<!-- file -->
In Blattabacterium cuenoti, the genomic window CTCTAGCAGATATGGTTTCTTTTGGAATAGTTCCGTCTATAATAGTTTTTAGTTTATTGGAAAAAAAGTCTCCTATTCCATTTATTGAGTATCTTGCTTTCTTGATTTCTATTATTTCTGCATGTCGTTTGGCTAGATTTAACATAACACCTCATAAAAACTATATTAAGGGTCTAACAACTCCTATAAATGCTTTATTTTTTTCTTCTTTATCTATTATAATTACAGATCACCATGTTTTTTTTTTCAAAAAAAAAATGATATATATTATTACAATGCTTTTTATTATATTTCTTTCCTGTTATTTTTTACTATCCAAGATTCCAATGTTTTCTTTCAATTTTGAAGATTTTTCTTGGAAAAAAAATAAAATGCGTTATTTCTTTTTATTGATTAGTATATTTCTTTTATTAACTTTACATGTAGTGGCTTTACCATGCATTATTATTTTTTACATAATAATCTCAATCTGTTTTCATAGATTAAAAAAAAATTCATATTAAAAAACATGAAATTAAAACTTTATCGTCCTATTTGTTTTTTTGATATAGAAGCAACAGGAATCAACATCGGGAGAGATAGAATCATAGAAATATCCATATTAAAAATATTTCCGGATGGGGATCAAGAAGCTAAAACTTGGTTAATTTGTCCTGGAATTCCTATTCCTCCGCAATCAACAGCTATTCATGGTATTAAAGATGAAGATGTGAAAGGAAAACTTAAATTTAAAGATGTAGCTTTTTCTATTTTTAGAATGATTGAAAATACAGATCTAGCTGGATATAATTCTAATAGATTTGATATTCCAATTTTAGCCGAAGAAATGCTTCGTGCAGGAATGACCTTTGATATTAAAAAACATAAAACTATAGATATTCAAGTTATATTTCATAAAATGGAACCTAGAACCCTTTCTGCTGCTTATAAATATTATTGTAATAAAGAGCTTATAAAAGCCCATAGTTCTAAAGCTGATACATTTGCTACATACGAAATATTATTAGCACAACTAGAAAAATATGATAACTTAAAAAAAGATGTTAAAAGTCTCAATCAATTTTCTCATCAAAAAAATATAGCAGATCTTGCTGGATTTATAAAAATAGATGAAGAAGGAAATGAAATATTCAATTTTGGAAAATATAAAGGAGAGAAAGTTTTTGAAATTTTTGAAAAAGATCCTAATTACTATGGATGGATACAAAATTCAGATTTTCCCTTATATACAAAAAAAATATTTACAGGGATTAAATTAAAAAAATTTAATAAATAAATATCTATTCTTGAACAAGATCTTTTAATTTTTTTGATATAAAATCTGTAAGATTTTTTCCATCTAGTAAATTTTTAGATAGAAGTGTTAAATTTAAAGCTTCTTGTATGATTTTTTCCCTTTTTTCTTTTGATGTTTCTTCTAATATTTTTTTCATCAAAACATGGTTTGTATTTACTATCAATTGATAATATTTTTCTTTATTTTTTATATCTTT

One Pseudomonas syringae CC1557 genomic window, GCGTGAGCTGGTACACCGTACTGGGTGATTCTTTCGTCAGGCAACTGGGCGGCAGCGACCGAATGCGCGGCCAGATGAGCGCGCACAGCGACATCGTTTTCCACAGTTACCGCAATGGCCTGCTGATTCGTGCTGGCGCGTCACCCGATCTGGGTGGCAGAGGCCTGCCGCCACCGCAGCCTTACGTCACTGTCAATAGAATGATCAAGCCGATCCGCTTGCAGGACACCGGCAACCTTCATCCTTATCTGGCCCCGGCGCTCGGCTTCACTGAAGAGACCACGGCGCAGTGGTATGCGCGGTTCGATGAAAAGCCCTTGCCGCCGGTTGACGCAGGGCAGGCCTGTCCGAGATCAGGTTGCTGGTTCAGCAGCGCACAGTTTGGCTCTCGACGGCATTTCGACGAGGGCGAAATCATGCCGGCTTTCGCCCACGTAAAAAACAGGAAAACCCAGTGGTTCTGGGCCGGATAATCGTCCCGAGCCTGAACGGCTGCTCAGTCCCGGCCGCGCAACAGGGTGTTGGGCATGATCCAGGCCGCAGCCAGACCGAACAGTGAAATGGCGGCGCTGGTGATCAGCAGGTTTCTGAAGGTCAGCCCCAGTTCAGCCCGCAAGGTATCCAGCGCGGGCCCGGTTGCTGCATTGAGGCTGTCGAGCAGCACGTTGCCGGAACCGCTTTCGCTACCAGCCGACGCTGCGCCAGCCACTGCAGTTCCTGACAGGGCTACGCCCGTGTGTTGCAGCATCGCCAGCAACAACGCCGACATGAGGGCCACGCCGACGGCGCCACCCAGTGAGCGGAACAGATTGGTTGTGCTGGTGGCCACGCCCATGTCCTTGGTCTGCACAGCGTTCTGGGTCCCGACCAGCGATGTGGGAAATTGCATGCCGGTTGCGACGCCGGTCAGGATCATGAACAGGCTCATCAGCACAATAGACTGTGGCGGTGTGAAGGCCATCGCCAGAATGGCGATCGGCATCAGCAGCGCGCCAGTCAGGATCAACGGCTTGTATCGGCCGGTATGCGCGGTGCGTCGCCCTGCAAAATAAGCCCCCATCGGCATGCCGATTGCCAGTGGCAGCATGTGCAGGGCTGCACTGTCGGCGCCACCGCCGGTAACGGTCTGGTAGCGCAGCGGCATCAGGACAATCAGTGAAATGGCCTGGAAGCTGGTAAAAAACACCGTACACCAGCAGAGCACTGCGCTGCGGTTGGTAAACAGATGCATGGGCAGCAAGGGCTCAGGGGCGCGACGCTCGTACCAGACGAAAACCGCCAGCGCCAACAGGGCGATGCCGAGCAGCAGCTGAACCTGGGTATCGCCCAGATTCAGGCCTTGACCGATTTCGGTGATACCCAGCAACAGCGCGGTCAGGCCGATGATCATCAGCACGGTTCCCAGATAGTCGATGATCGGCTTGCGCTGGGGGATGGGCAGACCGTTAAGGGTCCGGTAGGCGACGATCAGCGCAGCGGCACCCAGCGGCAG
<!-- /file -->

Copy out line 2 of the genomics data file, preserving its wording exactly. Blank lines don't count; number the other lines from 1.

One Pseudomonas syringae CC1557 genomic window, GCGTGAGCTGGTACACCGTACTGGGTGATTCTTTCGTCAGGCAACTGGGCGGCAGCGACCGAATGCGCGGCCAGATGAGCGCGCACAGCGACATCGTTTTCCACAGTTACCGCAATGGCCTGCTGATTCGTGCTGGCGCGTCACCCGATCTGGGTGGCAGAGGCCTGCCGCCACCGCAGCCTTACGTCACTGTCAATAGAATGATCAAGCCGATCCGCTTGCAGGACACCGGCAACCTTCATCCTTATCTGGCCCCGGCGCTCGGCTTCACTGAAGAGACCACGGCGCAGTGGTATGCGCGGTTCGATGAAAAGCCCTTGCCGCCGGTTGACGCAGGGCAGGCCTGTCCGAGATCAGGTTGCTGGTTCAGCAGCGCACAGTTTGGCTCTCGACGGCATTTCGACGAGGGCGAAATCATGCCGGCTTTCGCCCACGTAAAAAACAGGAAAACCCAGTGGTTCTGGGCCGGATAATCGTCCCGAGCCTGAACGGCTGCTCAGTCCCGGCCGCGCAACAGGGTGTTGGGCATGATCCAGGCCGCAGCCAGACCGAACAGTGAAATGGCGGCGCTGGTGATCAGCAGGTTTCTGAAGGTCAGCCCCAGTTCAGCCCGCAAGGTATCCAGCGCGGGCCCGGTTGCTGCATTGAGGCTGTCGAGCAGCACGTTGCCGGAACCGCTTTCGCTACCAGCCGACGCTGCGCCAGCCACTGCAGTTCCTGACAGGGCTACGCCCGTGTGTTGCAGCATCGCCAGCAACAACGCCGACATGAGGGCCACGCCGACGGCGCCACCCAGTGAGCGGAACAGATTGGTTGTGCTGGTGGCCACGCCCATGTCCTTGGTCTGCACAGCGTTCTGGGTCCCGACCAGCGATGTGGGAAATTGCATGCCGGTTGCGACGCCGGTCAGGATCATGAACAGGCTCATCAGCACAATAGACTGTGGCGGTGTGAAGGCCATCGCCAGAATGGCGATCGGCATCAGCAGCGCGCCAGTCAGGATCAACGGCTTGTATCGGCCGGTATGCGCGGTGCGTCGCCCTGCAAAATAAGCCCCCATCGGCATGCCGATTGCCAGTGGCAGCATGTGCAGGGCTGCACTGTCGGCGCCACCGCCGGTAACGGTCTGGTAGCGCAGCGGCATCAGGACAATCAGTGAAATGGCCTGGAAGCTGGTAAAAAACACCGTACACCAGCAGAGCACTGCGCTGCGGTTGGTAAACAGATGCATGGGCAGCAAGGGCTCAGGGGCGCGACGCTCGTACCAGACGAAAACCGCCAGCGCCAACAGGGCGATGCCGAGCAGCAGCTGAACCTGGGTATCGCCCAGATTCAGGCCTTGACCGATTTCGGTGATACCCAGCAACAGCGCGGTCAGGCCGATGATCATCAGCACGGTTCCCAGATAGTCGATGATCGGCTTGCGCTGGGGGATGGGCAGACCGTTAAGGGTCCGGTAGGCGACGATCAGCGCAGCGGCACCCAGCGGCAG